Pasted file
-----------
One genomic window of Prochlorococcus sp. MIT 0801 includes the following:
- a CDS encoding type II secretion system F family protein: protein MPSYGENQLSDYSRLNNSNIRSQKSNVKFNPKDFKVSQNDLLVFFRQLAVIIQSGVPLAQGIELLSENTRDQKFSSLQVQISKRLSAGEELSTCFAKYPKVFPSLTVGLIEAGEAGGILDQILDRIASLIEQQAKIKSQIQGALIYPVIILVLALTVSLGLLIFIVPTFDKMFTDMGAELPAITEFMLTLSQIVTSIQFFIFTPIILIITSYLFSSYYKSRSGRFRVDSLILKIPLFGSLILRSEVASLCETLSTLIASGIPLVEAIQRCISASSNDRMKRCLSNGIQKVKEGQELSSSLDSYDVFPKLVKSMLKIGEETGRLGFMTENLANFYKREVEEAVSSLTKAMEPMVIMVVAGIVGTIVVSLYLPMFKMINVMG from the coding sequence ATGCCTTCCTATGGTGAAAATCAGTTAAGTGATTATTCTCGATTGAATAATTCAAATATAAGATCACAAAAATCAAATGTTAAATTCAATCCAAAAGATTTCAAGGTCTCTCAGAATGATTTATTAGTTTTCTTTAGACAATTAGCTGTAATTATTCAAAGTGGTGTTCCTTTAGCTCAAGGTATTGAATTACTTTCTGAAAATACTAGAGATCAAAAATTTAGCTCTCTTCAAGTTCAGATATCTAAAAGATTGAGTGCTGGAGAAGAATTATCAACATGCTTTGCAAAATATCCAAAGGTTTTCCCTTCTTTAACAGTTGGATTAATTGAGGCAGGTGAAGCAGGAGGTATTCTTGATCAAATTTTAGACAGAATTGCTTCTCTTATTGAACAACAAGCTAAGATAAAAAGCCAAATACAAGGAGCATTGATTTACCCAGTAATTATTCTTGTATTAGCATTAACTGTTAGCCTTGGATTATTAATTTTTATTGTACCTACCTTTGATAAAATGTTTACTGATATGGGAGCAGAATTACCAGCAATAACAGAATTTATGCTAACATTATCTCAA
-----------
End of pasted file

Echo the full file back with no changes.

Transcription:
One genomic window of Prochlorococcus sp. MIT 0801 includes the following:
- a CDS encoding type II secretion system F family protein: protein MPSYGENQLSDYSRLNNSNIRSQKSNVKFNPKDFKVSQNDLLVFFRQLAVIIQSGVPLAQGIELLSENTRDQKFSSLQVQISKRLSAGEELSTCFAKYPKVFPSLTVGLIEAGEAGGILDQILDRIASLIEQQAKIKSQIQGALIYPVIILVLALTVSLGLLIFIVPTFDKMFTDMGAELPAITEFMLTLSQIVTSIQFFIFTPIILIITSYLFSSYYKSRSGRFRVDSLILKIPLFGSLILRSEVASLCETLSTLIASGIPLVEAIQRCISASSNDRMKRCLSNGIQKVKEGQELSSSLDSYDVFPKLVKSMLKIGEETGRLGFMTENLANFYKREVEEAVSSLTKAMEPMVIMVVAGIVGTIVVSLYLPMFKMINVMG from the coding sequence ATGCCTTCCTATGGTGAAAATCAGTTAAGTGATTATTCTCGATTGAATAATTCAAATATAAGATCACAAAAATCAAATGTTAAATTCAATCCAAAAGATTTCAAGGTCTCTCAGAATGATTTATTAGTTTTCTTTAGACAATTAGCTGTAATTATTCAAAGTGGTGTTCCTTTAGCTCAAGGTATTGAATTACTTTCTGAAAATACTAGAGATCAAAAATTTAGCTCTCTTCAAGTTCAGATATCTAAAAGATTGAGTGCTGGAGAAGAATTATCAACATGCTTTGCAAAATATCCAAAGGTTTTCCCTTCTTTAACAGTTGGATTAATTGAGGCAGGTGAAGCAGGAGGTATTCTTGATCAAATTTTAGACAGAATTGCTTCTCTTATTGAACAACAAGCTAAGATAAAAAGCCAAATACAAGGAGCATTGATTTACCCAGTAATTATTCTTGTATTAGCATTAACTGTTAGCCTTGGATTATTAATTTTTATTGTACCTACCTTTGATAAAATGTTTACTGATATGGGAGCAGAATTACCAGCAATAACAGAATTTATGCTAACATTATCTCAA